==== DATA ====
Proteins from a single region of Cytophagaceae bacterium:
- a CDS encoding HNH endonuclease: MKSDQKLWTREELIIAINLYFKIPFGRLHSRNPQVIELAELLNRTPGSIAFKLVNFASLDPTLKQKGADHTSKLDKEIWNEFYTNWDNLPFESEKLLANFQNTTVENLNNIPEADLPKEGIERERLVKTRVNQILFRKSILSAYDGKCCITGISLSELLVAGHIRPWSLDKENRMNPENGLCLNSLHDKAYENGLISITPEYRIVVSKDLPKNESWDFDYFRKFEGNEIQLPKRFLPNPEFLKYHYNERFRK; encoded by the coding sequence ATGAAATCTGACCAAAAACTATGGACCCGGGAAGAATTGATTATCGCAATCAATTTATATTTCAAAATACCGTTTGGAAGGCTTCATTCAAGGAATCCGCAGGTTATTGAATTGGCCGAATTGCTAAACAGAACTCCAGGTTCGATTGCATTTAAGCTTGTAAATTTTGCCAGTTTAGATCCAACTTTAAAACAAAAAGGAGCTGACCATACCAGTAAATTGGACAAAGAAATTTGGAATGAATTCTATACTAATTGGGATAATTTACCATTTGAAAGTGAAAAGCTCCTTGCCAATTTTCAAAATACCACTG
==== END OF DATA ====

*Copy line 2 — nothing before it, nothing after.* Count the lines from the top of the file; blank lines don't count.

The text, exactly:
- a CDS encoding HNH endonuclease: MKSDQKLWTREELIIAINLYFKIPFGRLHSRNPQVIELAELLNRTPGSIAFKLVNFASLDPTLKQKGADHTSKLDKEIWNEFYTNWDNLPFESEKLLANFQNTTVENLNNIPEADLPKEGIERERLVKTRVNQILFRKSILSAYDGKCCITGISLSELLVAGHIRPWSLDKENRMNPENGLCLNSLHDKAYENGLISITPEYRIVVSKDLPKNESWDFDYFRKFEGNEIQLPKRFLPNPEFLKYHYNERFRK; encoded by the coding sequence ATGAAATCTGACCAAAAACTATGGACCCGGGAAGAATTGATTATCGCAATCAATTTATATTTCAAAATACCGTTTGGAAGGCTTCATTCAAGGAATCCGCAGGTTATTGAATTGGCCGAATTGCTAAACAGAACTCCAGGTTCGATTGCATTTAAGCTTGTAAATTTTGCCAGTTTAGATCCAACTTTAAAACAAAAAGGAGCTGACCATACCAGTAAATTGGACAAAGAAATTTGGAATGAATTCTATACTAATTGGGATAATTTACCATTTGAAAGTGAAAAGCTCCTTGCCAATTTTCAAAATACCACTG